Oxford Word Of The Year: Locavore
It’s that time of the year again. It is finally starting to get cold (if you are worried about the global warming maybe you should become carbon-neutral) and the New Oxford American Dictionary is preparing for the holidays by making its biggest announcement of the year. The 2007 Word of the Year is (drum-roll please) locavore.
The past year saw the popularization of a trend in using locally grown ingredients, taking advantage of seasonally available foodstuffs that can be bought and prepared without the need for extra preservatives.
The “locavore” movement encourages consumers to buy from farmers’ markets or even to grow or pick their own food, arguing that fresh, local products are more nutritious and taste better. Locavores also shun supermarket offerings as an environmentally friendly measure, since shipping food over long distances often requires more fuel for transportation.
“The word ‘locavore’ shows how food-lovers can enjoy what they eat while still appreciating the impact they have on the environment,” said Ben Zimmer, editor for American dictionaries at Oxford University Press. “It’s significant in that it brings together eating and ecology in a new way.”
“Locavore” was coined two years ago by a group of four women in San Francisco who proposed that local residents should try to eat only food grown or produced within a 100-mile radius. Other regional movements have emerged since then, though some groups refer to themselves as “localvores” rather than “locavores.” However it’s spelled, it’s a word to watch.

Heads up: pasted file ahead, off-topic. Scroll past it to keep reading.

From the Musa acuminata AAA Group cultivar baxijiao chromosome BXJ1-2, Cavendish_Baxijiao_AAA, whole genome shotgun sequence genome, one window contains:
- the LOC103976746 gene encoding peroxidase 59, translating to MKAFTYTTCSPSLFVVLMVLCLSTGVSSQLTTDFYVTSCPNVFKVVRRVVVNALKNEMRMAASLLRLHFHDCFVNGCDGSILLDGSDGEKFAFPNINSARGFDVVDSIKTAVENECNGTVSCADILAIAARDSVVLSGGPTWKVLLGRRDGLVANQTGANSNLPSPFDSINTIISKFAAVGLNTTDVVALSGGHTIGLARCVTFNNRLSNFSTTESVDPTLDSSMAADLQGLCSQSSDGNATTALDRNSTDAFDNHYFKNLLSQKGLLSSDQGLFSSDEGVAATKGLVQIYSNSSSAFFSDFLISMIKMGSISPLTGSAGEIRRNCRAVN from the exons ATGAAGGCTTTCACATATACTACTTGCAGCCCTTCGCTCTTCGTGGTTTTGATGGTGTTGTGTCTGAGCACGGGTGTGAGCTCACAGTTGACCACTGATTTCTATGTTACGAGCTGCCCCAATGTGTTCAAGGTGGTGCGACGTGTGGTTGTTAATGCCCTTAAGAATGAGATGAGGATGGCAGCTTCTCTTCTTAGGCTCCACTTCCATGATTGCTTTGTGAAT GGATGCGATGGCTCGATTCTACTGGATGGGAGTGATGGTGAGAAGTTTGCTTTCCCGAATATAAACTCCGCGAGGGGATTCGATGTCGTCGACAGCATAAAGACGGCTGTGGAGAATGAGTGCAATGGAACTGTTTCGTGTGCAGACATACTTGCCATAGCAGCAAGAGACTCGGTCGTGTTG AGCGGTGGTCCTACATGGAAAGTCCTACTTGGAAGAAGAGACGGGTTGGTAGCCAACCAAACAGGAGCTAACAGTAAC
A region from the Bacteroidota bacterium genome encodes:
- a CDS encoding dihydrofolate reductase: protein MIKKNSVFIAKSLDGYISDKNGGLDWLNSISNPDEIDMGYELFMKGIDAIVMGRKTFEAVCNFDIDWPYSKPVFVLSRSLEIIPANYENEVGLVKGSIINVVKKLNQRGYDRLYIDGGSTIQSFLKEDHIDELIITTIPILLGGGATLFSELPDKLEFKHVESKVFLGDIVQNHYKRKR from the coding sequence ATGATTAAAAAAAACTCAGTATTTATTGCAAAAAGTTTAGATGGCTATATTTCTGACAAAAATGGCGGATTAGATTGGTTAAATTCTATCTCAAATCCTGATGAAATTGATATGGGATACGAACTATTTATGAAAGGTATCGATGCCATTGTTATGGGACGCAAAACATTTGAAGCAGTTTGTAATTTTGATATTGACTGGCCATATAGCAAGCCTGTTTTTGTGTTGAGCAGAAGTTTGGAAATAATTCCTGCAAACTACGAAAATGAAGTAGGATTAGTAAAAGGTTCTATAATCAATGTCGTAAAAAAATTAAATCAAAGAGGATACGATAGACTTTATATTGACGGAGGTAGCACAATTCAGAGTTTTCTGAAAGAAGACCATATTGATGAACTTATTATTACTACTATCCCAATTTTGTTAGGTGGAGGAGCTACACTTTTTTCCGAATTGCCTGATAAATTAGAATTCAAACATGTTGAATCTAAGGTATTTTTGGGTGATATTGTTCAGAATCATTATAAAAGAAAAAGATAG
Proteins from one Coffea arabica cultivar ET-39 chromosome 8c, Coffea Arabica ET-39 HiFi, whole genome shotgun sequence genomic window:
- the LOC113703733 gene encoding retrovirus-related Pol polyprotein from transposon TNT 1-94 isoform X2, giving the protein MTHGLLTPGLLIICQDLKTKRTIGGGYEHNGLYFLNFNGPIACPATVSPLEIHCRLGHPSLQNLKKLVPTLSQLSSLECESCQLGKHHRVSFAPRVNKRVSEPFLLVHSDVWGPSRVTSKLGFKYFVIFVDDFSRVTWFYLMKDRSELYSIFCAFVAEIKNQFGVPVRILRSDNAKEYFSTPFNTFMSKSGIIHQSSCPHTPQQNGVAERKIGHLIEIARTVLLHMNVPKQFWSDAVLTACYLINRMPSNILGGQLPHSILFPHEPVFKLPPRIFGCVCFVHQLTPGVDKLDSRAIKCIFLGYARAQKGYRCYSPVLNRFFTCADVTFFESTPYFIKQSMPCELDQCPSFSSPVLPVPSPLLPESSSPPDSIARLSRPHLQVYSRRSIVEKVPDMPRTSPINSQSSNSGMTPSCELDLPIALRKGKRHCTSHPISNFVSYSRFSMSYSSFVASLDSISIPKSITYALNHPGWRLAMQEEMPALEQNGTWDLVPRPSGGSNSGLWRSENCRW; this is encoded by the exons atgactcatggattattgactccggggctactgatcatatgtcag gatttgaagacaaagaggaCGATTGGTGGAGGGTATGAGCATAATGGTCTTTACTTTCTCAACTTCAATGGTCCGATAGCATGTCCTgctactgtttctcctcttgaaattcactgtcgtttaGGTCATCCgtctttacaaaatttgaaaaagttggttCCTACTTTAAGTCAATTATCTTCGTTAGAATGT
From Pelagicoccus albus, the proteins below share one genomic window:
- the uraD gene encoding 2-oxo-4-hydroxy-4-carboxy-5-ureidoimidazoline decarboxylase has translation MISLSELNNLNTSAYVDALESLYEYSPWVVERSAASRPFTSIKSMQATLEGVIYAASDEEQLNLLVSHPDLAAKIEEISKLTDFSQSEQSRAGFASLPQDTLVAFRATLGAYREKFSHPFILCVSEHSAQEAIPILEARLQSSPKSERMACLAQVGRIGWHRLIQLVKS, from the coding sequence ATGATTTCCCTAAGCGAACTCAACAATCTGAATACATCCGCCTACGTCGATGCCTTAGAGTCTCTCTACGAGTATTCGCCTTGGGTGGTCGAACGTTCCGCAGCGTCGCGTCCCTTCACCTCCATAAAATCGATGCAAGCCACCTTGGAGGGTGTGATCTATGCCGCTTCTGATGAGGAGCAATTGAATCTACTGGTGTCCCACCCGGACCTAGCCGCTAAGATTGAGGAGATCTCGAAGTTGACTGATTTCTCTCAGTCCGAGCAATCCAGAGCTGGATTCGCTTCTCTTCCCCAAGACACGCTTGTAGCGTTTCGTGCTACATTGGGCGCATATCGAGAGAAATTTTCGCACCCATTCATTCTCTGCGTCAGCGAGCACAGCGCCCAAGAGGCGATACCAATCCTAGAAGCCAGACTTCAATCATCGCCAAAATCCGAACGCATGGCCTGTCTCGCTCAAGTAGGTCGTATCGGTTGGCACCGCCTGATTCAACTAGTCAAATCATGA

Runners-up for the 2007 Word of the Year include:
aging in place: the process of growing older while living in one’s own residence, instead of having to move to a new home or community
bacn: email notifications, such as news alerts and social networking updates, that are considered more desirable than unwanted “spam” (coined at PodCamp Pittsburgh in Aug. 2007 and popularized in the blogging community)
cloudware: online applications, such as webmail, powered by massive data storage facilities, also called “cloud servers”
colony collapse disorder: a still-unexplained phenomenon resulting in the widespread disappearance of honeybees from beehives, first observed in late 2006
cougar: an older woman who romantically pursues younger men
MRAP vehicle: Mine Resistant Ambush Protected vehicle, designed to protect troops from improvised explosive devices (IEDs)
mumblecore: an independent film movement featuring low-budget production, non-professional actors, and largely improvised dialogue
previvor: a person who has not been diagnosed with a form of cancer but has survived a genetic predisposition for cancer
social graph: the network of one’s friends and connections on social websites such as Facebook and Myspace
upcycling: the transformation of waste materials into something more useful or valuable
Disagree with the word of the year? Leave a comment and let us know what you think.